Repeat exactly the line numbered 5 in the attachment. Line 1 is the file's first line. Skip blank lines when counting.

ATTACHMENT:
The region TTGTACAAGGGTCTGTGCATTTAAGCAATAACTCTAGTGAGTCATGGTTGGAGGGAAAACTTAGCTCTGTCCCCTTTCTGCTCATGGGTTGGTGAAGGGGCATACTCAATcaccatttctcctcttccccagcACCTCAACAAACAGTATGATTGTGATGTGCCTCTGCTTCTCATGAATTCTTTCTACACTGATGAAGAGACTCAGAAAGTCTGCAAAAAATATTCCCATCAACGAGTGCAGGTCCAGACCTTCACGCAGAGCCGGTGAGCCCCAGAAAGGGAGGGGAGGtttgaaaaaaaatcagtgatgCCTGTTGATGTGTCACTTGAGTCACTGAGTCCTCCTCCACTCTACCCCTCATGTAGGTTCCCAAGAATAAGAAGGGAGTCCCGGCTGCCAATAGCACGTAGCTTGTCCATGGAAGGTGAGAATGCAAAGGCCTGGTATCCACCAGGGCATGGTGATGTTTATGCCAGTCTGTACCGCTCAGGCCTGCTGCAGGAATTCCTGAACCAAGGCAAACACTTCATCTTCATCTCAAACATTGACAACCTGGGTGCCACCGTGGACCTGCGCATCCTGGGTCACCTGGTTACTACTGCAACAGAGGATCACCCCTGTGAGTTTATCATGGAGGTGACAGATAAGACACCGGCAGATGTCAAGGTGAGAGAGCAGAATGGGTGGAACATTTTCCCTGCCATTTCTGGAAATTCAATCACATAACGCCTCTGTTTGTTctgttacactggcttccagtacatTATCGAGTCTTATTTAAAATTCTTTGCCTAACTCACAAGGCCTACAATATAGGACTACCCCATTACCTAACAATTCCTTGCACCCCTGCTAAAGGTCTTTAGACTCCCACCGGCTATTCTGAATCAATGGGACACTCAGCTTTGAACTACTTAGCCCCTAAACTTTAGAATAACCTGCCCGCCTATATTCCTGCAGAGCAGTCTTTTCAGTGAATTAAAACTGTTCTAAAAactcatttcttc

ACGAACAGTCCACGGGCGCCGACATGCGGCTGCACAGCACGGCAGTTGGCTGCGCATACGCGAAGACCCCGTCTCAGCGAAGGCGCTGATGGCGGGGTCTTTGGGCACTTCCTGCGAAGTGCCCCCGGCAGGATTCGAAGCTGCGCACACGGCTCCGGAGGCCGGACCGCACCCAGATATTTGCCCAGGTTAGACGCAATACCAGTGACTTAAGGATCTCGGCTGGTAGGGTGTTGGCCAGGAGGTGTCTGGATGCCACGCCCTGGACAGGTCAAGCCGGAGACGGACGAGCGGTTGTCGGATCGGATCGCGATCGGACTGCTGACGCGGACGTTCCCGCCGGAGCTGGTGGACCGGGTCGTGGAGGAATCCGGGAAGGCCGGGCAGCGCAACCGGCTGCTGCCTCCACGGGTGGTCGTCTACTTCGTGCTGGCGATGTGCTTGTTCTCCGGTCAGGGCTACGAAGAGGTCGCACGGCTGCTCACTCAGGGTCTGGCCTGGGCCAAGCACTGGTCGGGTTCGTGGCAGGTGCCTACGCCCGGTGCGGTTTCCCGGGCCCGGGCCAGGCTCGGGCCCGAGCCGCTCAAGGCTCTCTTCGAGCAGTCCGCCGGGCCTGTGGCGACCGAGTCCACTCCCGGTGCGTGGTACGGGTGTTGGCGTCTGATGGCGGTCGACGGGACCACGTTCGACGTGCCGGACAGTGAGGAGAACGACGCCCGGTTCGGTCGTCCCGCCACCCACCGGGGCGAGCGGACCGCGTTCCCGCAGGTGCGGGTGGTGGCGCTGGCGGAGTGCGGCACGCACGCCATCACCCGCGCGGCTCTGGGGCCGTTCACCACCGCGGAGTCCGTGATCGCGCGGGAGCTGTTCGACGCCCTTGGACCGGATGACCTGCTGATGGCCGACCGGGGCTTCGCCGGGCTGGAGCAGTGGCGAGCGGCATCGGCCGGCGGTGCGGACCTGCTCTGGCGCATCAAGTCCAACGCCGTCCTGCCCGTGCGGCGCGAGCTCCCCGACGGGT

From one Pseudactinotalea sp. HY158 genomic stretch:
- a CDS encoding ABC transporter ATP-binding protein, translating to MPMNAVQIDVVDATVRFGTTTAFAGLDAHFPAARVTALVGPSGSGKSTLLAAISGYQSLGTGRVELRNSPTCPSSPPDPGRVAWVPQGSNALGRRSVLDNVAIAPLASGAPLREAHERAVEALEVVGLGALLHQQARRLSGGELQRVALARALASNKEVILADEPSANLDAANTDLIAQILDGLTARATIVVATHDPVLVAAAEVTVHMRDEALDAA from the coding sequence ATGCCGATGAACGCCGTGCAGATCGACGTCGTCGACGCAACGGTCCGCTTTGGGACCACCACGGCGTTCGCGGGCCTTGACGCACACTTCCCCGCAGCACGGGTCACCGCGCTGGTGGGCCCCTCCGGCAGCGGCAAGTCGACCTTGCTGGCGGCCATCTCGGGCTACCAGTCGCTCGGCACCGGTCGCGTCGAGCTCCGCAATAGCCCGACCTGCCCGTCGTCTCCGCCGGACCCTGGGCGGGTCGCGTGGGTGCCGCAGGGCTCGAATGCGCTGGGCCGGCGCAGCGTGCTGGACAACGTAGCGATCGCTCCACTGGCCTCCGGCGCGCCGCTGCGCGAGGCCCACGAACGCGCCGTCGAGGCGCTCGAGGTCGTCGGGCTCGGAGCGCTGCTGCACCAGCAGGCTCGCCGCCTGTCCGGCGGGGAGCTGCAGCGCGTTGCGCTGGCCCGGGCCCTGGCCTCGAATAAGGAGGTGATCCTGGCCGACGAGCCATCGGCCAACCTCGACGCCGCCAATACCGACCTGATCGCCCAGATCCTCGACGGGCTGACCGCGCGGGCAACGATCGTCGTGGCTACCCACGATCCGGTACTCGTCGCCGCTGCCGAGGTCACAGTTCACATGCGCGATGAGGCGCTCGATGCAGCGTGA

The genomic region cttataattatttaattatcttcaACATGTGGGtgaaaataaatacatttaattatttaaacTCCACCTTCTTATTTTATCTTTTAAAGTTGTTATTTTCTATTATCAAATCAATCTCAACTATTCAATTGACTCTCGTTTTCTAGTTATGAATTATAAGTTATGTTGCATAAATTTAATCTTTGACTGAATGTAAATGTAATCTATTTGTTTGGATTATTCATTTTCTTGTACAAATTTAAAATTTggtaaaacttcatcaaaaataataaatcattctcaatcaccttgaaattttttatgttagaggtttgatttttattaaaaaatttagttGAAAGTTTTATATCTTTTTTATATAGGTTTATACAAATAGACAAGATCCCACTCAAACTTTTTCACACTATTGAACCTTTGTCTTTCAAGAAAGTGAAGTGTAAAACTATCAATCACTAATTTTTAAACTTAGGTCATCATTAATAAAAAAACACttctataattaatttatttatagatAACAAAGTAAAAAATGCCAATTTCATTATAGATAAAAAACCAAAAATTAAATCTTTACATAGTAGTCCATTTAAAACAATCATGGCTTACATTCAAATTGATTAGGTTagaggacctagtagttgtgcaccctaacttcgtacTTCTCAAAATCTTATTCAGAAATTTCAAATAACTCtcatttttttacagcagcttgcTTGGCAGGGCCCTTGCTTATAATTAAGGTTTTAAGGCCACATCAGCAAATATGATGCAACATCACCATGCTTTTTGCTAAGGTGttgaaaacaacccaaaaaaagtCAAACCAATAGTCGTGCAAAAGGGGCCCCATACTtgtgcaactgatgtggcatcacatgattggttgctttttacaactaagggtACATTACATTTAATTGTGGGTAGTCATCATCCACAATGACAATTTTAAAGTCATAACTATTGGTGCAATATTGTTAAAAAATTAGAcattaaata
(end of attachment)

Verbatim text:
The genomic region cttataattatttaattatcttcaACATGTGGGtgaaaataaatacatttaattatttaaacTCCACCTTCTTATTTTATCTTTTAAAGTTGTTATTTTCTATTATCAAATCAATCTCAACTATTCAATTGACTCTCGTTTTCTAGTTATGAATTATAAGTTATGTTGCATAAATTTAATCTTTGACTGAATGTAAATGTAATCTATTTGTTTGGATTATTCATTTTCTTGTACAAATTTAAAATTTggtaaaacttcatcaaaaataataaatcattctcaatcaccttgaaattttttatgttagaggtttgatttttattaaaaaatttagttGAAAGTTTTATATCTTTTTTATATAGGTTTATACAAATAGACAAGATCCCACTCAAACTTTTTCACACTATTGAACCTTTGTCTTTCAAGAAAGTGAAGTGTAAAACTATCAATCACTAATTTTTAAACTTAGGTCATCATTAATAAAAAAACACttctataattaatttatttatagatAACAAAGTAAAAAATGCCAATTTCATTATAGATAAAAAACCAAAAATTAAATCTTTACATAGTAGTCCATTTAAAACAATCATGGCTTACATTCAAATTGATTAGGTTagaggacctagtagttgtgcaccctaacttcgtacTTCTCAAAATCTTATTCAGAAATTTCAAATAACTCtcatttttttacagcagcttgcTTGGCAGGGCCCTTGCTTATAATTAAGGTTTTAAGGCCACATCAGCAAATATGATGCAACATCACCATGCTTTTTGCTAAGGTGttgaaaacaacccaaaaaaagtCAAACCAATAGTCGTGCAAAAGGGGCCCCATACTtgtgcaactgatgtggcatcacatgattggttgctttttacaactaagggtACATTACATTTAATTGTGGGTAGTCATCATCCACAATGACAATTTTAAAGTCATAACTATTGGTGCAATATTGTTAAAAAATTAGAcattaaata